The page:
Case No.: 18-CR-4517 (DMS)
ORDER GRANTING DEFENDANT'S MOTION TO REDUCE SENTENCE UNDER 18 U.S.C. § 3582
On April 29, 2020, Defendant Alan Jesus Gonzalez Quiroz filed a motion to reduce his sentence under 18 U.S.C. § 3582(c)(1)(A)(i). On May 22, 2020, the Court denied that motion without prejudice for failure to exhaust administrative remedies. Having now exhausted his administrative remedies, Defendant renews his motion to reduce sentence. The United States filed a response indicating its non-opposition. For the following reasons, the motion is granted.
On September 22, 2018, Defendant was arrested at a Border Patrol checkpoint near Niland, California, while driving a vehicle with approximately three kilograms of heroin concealed inside. (Presentence Investigation Report, ("PSR"), ECF No. 37, at ¶¶ 4-5.) Defendant was charged with possession of heroin with intent to distribute and pleaded guilty on December 20, 2018. (Id. at ¶¶ 1-2.) The Court sentenced Defendant to 18 months of imprisonment, followed by three years of supervised release. (ECF No. 70.) Defendant surrendered on August 29, 2019 and is currently incarcerated at USP Tucson. (Id.) Defendant has had no disciplinary actions while in BOP custody. He was originally scheduled to be released on October 18, 2020 but has qualified for early release to a halfway house. (Mot. to Recon., ECF No. 81, at 2, 21.) He is currently in quarantine in anticipation of his transfer from USP Tucson to RCC Brawley, a halfway house in Brawley, CA. (Id. at 2.) There is at least one documented case of COVID-19 at the Brawley facility. (Id.)
Defendant suffers from several conditions that the Centers for Disease Control and Prevention ("CDC") identifies as presenting heightened risk for serious illness from COVID-19, including obesity, hypertension, and fatty liver disease. See Groups at Higher Risk for Serious Illness, CENTERS FOR DISEASE CONTROL AND PREVENTION, http://cdc.gov/coronavims/2019-ncov/need-extra-precautions/groups-at-higher-risk.html. Due to the risks associated with COVID-19 and the inability to socially distance in a custodial setting, Defendant now seeks a reduction of his sentence to time served, or in the alternative, to home confinement for the duration of his sentence. The Government does not oppose Defendant's motion, but requests Defendant spend the remainder of his term in home confinement subject to certain conditions.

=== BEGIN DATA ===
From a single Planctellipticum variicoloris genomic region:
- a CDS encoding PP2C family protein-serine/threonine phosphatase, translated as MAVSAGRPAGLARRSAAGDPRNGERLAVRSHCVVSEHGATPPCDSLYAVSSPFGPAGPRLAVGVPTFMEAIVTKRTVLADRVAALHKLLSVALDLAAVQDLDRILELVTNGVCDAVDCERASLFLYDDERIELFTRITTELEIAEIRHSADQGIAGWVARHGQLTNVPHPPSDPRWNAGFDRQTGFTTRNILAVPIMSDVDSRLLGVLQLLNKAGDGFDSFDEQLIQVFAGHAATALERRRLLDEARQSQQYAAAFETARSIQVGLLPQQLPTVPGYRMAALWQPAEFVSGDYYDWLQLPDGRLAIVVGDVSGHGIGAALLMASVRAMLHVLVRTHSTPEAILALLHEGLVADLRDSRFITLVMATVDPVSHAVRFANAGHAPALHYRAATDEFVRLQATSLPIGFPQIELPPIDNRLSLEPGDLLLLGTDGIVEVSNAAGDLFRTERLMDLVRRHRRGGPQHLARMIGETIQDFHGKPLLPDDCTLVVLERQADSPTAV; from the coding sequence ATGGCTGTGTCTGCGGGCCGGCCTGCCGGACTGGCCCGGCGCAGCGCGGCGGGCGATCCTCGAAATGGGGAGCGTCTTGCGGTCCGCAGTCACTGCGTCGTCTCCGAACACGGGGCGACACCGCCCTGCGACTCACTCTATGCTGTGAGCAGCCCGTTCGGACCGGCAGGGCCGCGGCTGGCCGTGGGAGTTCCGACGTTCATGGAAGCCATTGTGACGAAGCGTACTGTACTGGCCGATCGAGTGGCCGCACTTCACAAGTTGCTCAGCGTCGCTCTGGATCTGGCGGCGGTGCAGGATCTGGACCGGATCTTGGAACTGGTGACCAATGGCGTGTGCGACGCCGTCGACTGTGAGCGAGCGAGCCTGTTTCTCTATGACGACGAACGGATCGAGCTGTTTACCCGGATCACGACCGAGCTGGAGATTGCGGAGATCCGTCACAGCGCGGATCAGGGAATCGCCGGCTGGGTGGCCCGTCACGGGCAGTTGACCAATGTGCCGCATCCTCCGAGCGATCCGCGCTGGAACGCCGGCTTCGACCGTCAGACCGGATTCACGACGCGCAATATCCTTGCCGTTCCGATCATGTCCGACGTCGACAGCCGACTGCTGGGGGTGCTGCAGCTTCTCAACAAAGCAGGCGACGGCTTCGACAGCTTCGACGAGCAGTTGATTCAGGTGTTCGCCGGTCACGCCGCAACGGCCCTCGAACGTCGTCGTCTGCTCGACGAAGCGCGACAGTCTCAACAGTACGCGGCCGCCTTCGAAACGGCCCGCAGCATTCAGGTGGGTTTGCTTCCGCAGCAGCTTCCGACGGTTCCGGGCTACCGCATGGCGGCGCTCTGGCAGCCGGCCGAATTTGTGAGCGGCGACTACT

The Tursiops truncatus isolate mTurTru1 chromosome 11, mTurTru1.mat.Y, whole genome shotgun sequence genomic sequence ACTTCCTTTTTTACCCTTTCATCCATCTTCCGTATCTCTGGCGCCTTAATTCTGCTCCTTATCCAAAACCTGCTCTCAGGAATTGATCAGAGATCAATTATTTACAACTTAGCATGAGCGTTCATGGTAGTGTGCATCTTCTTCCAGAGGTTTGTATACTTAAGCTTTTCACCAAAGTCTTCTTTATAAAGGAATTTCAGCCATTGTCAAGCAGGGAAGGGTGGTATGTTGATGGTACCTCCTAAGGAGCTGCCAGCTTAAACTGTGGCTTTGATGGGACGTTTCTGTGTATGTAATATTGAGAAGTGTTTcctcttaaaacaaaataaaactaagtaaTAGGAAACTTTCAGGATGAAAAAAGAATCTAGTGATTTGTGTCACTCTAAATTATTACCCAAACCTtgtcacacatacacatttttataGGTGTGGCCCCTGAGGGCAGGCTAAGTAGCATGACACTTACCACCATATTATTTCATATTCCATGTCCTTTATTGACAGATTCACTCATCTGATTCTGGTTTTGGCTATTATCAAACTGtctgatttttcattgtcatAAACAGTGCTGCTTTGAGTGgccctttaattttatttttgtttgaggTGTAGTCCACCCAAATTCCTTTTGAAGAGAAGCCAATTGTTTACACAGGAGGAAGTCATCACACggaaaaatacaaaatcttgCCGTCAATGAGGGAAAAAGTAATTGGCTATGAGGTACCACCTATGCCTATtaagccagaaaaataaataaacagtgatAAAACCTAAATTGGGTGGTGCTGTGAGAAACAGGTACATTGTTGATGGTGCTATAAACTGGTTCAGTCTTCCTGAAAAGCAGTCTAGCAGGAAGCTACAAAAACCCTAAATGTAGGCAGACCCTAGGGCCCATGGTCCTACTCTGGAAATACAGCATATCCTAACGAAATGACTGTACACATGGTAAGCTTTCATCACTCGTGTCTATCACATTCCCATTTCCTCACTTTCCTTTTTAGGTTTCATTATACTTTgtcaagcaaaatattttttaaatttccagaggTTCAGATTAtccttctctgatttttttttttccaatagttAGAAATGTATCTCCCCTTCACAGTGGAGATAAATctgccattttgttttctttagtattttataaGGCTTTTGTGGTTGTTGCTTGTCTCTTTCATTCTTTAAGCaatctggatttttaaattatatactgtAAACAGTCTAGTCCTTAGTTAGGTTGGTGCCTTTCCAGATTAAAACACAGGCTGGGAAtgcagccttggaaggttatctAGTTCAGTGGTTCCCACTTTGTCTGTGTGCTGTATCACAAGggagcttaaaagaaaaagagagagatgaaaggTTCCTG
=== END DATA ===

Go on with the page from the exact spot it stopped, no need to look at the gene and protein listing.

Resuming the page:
In general, a court may not modify a sentence of incarceration once it has been imposed, unless expressly permitted by statute or Rule 35 of the Federal Rules of Criminal Procedure. United States v. Penna, 319 F.3d 509, 511 (9th Cir. 2003). The First Step Act ("FSA") expressly permits a court to modify a prison sentence. See Pub. L. 115-391, 132 Stat. 5194, 5239 (2018). Among the criminal justice reforms implemented by the FSA, Congress amended 18 U.S.C. § 3582(c)(1)(A) to allow a defendant to move the district court for compassionate release after exhausting the Bureau of Prison ("BOP") process.
Section 3582(c) of Title 18 of the United States Code provides that a defendant may bring a § 3582(c) motion after he has "fully exhausted all administrative rights to appeal a failure of the Bureau of Prisons" to act, or after "the lapse of 30 days from the receipt of such a request by the warden of the defendant's facility, whichever is earlier." 18 U.S.C. § 3582 (c)(1)(A). Administrative exhaustion is a prerequisite to filing the motion in district court, and "[e]xhaustion occurs when the BOP denies a defendant's application or lets thirty days pass without responding to it." United States v. Mondaca, 2020 WL 1029024, at *2 (S.D. Cal. Mar. 3, 2020) (quoting Brown v. United States, 411 F. Supp. 3d 446, 352 (S.D. Iowa 2019) (internal quotation marks omitted)).
There is no dispute Defendant has now exhausted his administrative remedies. (Mot. to Recon. at 2-3.) Accordingly, the Court may consider the applicable standards set forth in Section 3553(a) and determine whether "extraordinary and compelling reasons warrant" a sentence reduction consistent with "applicable policy statements issued by the Sentencing Commission." See 18 U.S.C. § 3582 (c)(1)(A).
1. Extraordinary and Compelling Reasons